Reply
    • kirk says:

      For 1, that’s the way it works. For 2, that’s odd; are the files more than 200 MB? If so, they should be “ineligible.” If not, perhaps the chapter breaks are freaking iTunes out. But it’s not seeing them as audiobooks, I don’t think.

      Reply
      • Joe says:

        1 is fine, however I would’ve upgraded my songs to iTunes Plus had I known they were being discontinued… Ah well.

        2 does seem weird. Only one or two of the files are over 200MB, and yes they are just labelled as “Ineligible”. The rest just hang on “Waiting”. Have you used any Chaptertool-based apps to create audio files with chapters? It’ll be a shame if they don’t allow these, because I’ve invested quite a bit of time in creating them.

        Reply
        • kirk says:

          1 – there’s no guarantee that you would have been able to. If they’re not in the iTunes Store any more, then you can’t. I noticed that for a number of my purchases, even before iTunes Match.

          2 – No, I’ve never tried that. Maybe I’ll try one and see what happens…

          Reply
  8. Iain Boyd says:

    Another UK user here, and I found it all very slow to begin with. My library is just shy of 10,000 songs, most of which are pretty ordinary fare. Only achieved about a 37% match; I was surprised that it wanted to upload nearly 3500 tracks , suggesting it knew nothing about the CDs of such artists as Led Zeppelin, Massive Attack etc. (though there was some odd stuff, compilations etc in there too.)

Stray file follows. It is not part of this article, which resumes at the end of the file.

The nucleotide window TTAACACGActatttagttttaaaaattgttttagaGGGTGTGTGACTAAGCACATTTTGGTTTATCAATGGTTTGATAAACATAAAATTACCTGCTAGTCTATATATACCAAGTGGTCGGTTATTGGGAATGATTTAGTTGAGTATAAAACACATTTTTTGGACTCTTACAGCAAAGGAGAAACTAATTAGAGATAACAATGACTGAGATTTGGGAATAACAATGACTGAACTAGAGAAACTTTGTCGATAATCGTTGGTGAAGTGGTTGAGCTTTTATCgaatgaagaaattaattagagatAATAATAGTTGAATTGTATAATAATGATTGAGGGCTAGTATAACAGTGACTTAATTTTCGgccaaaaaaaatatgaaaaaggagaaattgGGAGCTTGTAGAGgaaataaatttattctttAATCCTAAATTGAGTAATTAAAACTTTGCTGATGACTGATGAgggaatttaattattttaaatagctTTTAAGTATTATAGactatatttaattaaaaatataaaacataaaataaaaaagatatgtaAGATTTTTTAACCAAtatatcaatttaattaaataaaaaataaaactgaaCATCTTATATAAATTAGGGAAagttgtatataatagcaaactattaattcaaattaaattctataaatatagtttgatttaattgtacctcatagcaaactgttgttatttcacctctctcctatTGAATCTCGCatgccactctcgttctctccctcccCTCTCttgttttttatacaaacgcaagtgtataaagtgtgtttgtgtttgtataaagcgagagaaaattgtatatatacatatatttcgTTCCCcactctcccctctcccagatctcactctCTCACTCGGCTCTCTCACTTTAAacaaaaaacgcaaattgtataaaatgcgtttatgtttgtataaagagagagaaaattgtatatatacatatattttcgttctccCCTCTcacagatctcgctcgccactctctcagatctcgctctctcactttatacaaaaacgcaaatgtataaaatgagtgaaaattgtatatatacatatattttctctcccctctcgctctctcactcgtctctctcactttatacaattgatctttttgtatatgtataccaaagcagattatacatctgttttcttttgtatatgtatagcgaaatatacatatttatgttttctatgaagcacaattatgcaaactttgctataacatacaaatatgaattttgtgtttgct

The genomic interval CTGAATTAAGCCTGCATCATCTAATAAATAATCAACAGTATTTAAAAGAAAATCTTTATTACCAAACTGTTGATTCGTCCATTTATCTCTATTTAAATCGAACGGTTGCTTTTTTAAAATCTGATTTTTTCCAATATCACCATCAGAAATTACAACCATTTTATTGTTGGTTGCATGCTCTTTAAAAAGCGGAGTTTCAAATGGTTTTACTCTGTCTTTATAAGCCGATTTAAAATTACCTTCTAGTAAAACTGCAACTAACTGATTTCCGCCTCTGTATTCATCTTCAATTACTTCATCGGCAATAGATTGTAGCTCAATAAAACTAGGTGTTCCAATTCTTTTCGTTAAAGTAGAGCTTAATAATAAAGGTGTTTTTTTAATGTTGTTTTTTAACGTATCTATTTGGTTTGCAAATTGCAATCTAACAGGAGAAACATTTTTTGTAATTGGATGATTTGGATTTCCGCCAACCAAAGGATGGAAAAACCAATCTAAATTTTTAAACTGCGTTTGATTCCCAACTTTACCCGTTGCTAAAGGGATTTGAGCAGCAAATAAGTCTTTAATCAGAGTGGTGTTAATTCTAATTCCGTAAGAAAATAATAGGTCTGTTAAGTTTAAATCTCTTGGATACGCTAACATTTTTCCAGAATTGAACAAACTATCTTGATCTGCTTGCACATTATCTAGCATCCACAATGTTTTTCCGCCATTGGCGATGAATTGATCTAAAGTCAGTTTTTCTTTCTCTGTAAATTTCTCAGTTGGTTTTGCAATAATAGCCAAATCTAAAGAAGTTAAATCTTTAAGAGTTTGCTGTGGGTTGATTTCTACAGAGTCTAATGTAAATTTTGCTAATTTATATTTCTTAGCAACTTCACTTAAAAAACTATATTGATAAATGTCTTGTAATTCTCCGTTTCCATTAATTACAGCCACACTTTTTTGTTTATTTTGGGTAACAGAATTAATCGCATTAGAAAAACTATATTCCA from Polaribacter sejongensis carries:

Well, it’s done all that, and now, using Jason Snell’s smart playlist approach, I have another 3600 downloading at higher quality. The unexplained step is how to delete all those items in a smart playlist. In the end I ‘rated’ them all with 2 stars, found them that way in the Music list and deleted them from there.

    Even now, in some cases, it seems to be replacing Purchased AAC 256 files with new copies of the same – which seems unnecessary.

    Once it’s finished, I will run Match again and see if it improves its results.

    Reply
  9. tboy says:

    is it possible to check how many tracks you will match before itunes starts uploading them (and I have to pay for it). Also maybe i am missing something, but what happens with files already at 320, do they stay at 320? Finally – if you download a higher bit rate version, am I right assuming that my taggign and artwork will be replaced by the generic ones for that file, and my comments not appear? thanks

    Reply
    • kirk says:

      No, you can’t check.

      320 kbps files, if matched, will be available as 256 versions. If not, they’ll be uploaded.

      Your tagging and artwork are maintained for matched tracks.

      Reply